Children and families in immigration detention is a health emergency: NZ paediatricians
4 October 2018
The Paediatric Society of New Zealand (PSNZ) stands with The Royal Australasian College of Physicians (RACP), the
Australian Medical Association, and 180 other organisations in calls to end the practices of children and their families
being held in offshore immigration centres by the Australian Government.
“Children and families on Nauru are living in an environment of overwhelming uncertainty,” said Dr Tim Jelleyman, PSNZ
President. “Experiencing immigration detention for prolonged periods is extremely damaging all people, but it is
particularly so for children – there is compelling evidence that this will continue to impact their health and wellbeing
for the rest of their lives”.
By holding children and families in immigration centres, the Australian Government is operating counter to its
obligations under the United Nations Convention on the Rights of the Child
, including the right to good quality health care, clean water, and nutritious food.
“We know that children on Nauru are experiencing high levels of psychological stress. They are self-harming, refusing to
eat, and are showing signs of resignation syndrome, where they will become extremely withdrawn as a response to the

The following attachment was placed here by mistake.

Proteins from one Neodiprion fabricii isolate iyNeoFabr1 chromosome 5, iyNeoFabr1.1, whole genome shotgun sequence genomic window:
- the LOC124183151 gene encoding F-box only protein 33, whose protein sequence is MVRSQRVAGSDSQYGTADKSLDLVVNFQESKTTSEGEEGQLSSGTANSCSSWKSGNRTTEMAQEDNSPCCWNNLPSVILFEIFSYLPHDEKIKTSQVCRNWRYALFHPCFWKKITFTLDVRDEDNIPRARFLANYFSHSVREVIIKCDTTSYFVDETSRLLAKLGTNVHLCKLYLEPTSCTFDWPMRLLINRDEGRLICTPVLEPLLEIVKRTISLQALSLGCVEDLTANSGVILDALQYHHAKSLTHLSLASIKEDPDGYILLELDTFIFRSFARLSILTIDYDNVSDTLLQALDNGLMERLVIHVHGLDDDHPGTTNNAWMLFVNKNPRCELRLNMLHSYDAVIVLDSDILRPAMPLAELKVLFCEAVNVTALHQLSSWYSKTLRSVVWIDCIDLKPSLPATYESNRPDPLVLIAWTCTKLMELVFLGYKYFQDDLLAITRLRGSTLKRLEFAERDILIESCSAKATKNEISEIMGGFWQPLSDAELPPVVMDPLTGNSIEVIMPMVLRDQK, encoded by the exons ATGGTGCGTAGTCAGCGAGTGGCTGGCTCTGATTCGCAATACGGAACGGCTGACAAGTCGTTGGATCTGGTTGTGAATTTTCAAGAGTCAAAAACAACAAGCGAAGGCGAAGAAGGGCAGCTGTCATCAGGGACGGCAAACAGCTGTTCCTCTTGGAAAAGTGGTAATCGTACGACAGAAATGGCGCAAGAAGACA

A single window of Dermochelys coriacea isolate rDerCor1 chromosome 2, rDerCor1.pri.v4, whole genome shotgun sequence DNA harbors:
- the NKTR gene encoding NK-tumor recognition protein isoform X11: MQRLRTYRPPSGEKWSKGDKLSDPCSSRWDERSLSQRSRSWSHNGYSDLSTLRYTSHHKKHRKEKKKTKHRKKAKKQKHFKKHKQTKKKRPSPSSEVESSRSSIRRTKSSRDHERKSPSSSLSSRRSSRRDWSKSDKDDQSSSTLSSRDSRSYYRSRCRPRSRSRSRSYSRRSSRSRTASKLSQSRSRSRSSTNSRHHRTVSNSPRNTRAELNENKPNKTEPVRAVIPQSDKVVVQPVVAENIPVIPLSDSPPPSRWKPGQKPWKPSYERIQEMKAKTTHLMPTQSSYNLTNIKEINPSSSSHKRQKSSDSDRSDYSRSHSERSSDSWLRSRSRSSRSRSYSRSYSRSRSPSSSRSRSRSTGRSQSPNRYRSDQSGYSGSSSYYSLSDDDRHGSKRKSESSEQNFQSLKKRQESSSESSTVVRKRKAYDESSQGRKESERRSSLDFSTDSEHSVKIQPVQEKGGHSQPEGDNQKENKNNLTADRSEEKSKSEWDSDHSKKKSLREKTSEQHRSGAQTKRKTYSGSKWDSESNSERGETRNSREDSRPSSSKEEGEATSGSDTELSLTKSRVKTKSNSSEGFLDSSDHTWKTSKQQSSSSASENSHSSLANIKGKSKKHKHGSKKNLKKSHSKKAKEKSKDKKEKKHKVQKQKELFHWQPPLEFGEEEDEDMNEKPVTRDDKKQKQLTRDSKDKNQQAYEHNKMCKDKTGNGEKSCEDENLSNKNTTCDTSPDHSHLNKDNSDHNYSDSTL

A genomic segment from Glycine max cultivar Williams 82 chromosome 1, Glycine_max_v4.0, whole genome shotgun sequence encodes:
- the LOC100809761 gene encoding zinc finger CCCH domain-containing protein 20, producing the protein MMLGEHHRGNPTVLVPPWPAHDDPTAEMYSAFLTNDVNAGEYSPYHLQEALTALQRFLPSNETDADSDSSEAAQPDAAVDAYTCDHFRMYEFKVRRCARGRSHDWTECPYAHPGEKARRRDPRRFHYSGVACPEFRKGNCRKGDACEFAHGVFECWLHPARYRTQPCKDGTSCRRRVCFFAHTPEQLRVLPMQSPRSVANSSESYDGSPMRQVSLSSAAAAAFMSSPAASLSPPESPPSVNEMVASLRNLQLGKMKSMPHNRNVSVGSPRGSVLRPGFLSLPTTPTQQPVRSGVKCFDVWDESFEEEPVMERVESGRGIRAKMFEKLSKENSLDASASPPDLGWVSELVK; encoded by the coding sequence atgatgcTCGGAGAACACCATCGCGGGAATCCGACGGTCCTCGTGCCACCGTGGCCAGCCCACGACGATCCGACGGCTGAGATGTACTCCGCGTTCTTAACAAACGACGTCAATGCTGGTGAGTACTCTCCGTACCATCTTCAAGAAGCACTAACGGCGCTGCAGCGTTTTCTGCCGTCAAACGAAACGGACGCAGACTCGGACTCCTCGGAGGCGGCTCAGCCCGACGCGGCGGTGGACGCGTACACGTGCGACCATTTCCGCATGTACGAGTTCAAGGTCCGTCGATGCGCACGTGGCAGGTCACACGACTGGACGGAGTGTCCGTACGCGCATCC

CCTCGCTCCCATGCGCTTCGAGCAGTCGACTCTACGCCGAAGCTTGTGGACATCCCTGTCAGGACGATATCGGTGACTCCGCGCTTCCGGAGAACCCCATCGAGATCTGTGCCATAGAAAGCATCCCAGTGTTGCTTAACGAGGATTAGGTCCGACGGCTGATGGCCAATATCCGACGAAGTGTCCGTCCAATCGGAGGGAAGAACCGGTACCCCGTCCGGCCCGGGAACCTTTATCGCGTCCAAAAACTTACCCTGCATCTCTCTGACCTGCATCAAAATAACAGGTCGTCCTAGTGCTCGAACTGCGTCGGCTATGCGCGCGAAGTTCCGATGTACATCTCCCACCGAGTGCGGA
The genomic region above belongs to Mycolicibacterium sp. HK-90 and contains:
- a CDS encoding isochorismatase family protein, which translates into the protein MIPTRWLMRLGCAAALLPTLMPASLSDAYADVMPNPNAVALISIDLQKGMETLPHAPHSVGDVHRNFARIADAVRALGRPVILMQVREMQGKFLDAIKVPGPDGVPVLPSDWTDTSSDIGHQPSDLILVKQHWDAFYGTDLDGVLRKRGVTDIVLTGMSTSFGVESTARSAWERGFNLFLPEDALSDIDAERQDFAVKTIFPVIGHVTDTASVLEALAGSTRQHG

trauma they are exposed to every day,” Dr Jelleyman said.
“The children and families of Nauru need to be provided urgent multidisciplinary, specialist assessments of their
physical and mental health and wellbeing, and then wrap-around treatments that respond to their physical, mental and
emotional health needs.”
Dr Jeff Brown RACP NZ President agreed, stating “children must not be separated from their whānau – we call on the
Australian Government to keep families together, so they can support one another’s health, wellbeing and ongoing
The PSNZ calls for all asylum seeker and refugee children and their families on Nauru to be brought to Australia and
receive access to healthcare and safe environment as a matter of urgency by International Children’s Day, 20 November
About The Royal Australasian College of Physicians (RACP): The RACP trains, educates and advocates on behalf of over 17,000 physicians and 8,000 trainee physicians across
Australia and New Zealand.
The RACP trains physicians, often referred to as specialists, in more than 33 medical specialities
Beyond the drive for medical excellence, the RACP is committed to developing health and social policies which bring
vital improvements to the wellbeing of patients.www.racp.edu.au
About the Paediatric Society of New Zealand (PSNZ): PSNZ is a membership organisation of health professionals working to progress the health and wellbeing of
children/tamariki and young people/rangatahi throughout Aotearoa/New Zealand.
PSNZ believes all children and young people have the right to attain optimal physical, mental and social health and
wellbeing. By working as a co-ordinated national network of health professionals the Society dedicates its efforts and
resources to this end. http://www.paediatrics.org.nz/